The Princes of London

Published June 19, 2012

This past weekend marked London’s inaugural men’s fashion week. The three-day event was a much-welcomed step forward for Britain’s growing group of menswear designers, who were formerly made to pack their presentations into one day at the tail end of the womenswear shows. The festivities kicked off Thursday evening with an intimate cocktail party hosted by British fashion’s newest ambassador, Prince Charles, who ironically invests in a new look about once every 25 years. And while it’s unlikely that the eclectic Spring/Summer offerings shown on the catwalks would suit His Majesty, the swarm of international press and buyers (many of whom had skipped London’s men’s day in seasons past) were left with lots to talk about.

There is, of course, a tension between the city’s traditional Savile Row tailoring and the expressions of manic sartorial rebellion put forth by London’s thriving flock of up-and-comers. Patrick Grant of E. Tautz (an historic firm founded in 1883 which once counted Winston Churchill amongst its lofty clientele) embraced both ends of the city’s fashion spectrum. Inspired by Sir Wilfred Thesiger, a rugged explorer who traveled through Africa and Iraq in the mid-1900s, the collection embraced the exoticism of Thesiger’s destinations while maintaining a classic English sensibility. For example, Grant’s opening look featured a skinny dark suit paired with a fuchsia cape. And his t-shirts and jumpers, shown with smart shorts or trousers, were printed with a “batty-looking guy wearing bright specs,” which the designer had come across in his research. “I think Savile Row sometimes gets stuck in a non-playful mode. Obviously there are crisp suits and beautifully cut overcoats, but it’s always more enjoyable to put something out that makes people laugh as well,” chuckled Grant backstage.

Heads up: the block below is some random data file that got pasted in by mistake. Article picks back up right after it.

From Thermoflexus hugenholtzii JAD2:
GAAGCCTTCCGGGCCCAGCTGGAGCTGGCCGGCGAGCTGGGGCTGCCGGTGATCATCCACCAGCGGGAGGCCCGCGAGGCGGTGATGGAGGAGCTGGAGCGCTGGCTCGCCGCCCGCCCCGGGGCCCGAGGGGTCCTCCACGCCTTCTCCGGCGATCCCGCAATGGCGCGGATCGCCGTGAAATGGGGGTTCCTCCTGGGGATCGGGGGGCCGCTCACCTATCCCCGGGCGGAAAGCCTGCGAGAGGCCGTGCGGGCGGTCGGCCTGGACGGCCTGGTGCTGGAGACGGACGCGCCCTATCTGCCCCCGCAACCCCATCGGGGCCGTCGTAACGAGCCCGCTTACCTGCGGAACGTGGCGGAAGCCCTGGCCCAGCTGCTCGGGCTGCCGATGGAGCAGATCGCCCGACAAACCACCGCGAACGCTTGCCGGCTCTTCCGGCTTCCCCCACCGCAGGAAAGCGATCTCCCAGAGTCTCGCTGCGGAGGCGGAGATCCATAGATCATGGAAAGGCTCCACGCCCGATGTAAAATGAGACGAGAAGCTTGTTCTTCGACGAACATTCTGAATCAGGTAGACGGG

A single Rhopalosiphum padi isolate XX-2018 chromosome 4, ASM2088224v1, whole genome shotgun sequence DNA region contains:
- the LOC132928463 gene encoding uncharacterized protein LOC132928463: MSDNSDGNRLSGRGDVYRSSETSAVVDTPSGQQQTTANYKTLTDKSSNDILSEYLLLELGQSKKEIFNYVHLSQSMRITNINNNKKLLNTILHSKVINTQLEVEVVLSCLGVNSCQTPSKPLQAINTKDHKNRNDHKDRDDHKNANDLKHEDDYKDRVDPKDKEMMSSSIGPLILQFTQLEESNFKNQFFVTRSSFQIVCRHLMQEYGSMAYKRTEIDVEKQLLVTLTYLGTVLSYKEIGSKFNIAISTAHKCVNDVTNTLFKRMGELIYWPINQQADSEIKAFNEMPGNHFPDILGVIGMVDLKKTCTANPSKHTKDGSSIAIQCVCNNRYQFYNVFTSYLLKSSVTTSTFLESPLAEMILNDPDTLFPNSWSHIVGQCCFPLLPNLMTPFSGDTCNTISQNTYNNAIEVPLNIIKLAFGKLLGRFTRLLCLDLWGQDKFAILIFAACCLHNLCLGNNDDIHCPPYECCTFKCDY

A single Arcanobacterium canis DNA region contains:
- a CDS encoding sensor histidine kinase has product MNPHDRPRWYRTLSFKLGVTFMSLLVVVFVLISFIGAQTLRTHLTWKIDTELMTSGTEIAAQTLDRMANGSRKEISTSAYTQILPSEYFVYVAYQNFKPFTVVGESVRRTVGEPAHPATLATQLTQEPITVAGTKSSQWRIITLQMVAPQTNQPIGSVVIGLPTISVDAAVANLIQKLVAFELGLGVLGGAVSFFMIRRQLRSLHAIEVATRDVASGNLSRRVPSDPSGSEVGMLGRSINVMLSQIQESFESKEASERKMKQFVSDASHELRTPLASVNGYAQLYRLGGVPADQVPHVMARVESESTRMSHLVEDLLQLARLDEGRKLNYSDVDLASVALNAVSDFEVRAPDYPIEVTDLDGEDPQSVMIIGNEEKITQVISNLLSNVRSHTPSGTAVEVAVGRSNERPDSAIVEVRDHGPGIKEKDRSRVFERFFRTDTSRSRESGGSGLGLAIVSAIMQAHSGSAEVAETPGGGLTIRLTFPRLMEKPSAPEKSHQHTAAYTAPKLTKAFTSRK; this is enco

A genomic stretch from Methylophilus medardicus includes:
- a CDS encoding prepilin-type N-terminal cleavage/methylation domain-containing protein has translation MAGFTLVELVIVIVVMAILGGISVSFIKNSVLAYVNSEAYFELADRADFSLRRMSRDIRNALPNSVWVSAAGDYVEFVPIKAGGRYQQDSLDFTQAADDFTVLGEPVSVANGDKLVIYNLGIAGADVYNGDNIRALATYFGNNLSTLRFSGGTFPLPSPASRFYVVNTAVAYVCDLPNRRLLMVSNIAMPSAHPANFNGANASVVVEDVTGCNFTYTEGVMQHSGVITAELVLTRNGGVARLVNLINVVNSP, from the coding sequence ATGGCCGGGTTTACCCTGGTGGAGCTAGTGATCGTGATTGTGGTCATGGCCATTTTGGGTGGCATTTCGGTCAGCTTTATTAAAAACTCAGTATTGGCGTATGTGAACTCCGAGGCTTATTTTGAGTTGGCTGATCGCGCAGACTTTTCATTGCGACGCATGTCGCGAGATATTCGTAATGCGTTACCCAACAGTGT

Richard Nicoll, known for his sleek womenswear, made his menswear debut on Saturday, saying that he had wanted to take the leap for some time and, with the arrival of men’s week, figured “it was now or never.” The collection was worth the plunge. Focusing on simplicity and geometry, Nicoll’s pristine white, gray, yellow, and blue looks struck a brilliant balance between a dapper dandy and a tennis player, perhaps from an Orbit Gum commercial. Sharp leather shorts and bombers and crisp cotton outfits in solids or pinstripes were countered by surprise pops of paisley on trousers, shorts, and caps (which were designed by Stephen Jones). “It’s my ideal wardrobe,” said Nicoll after the show. It’s likely that, come spring, he’ll discover that lots of men share his tastes.

Christopher Raeburn, the 2012 winner of the British Fashion Council’s Emerging Menswear Talent Award, known for his outerwear made from reappropriated military materials, continued his fabric experimentation on elegantly-cut tech-coats and pushed further into ready-to-wear with a sophisticated cotton blazer. James Long also deserves an honorable mention for his Kung Fu Cowboy-inspired collection, which featured pleated Bermuda shorts and tops embroidered with immaculate metallic beading. And New York-based designer Thom Browne wins the award for most elaborate performance. He hopped the pond to give a presentation on a bus outside Harrods, which starred alternative British band Wolf Gang. The band mates, as well the gaggle of models who shielded them with umbrellas while they played, were clothed in Browne’s seersucker suits. The designer will move on to debut his Spring/Summer ’13 collection in Paris next week.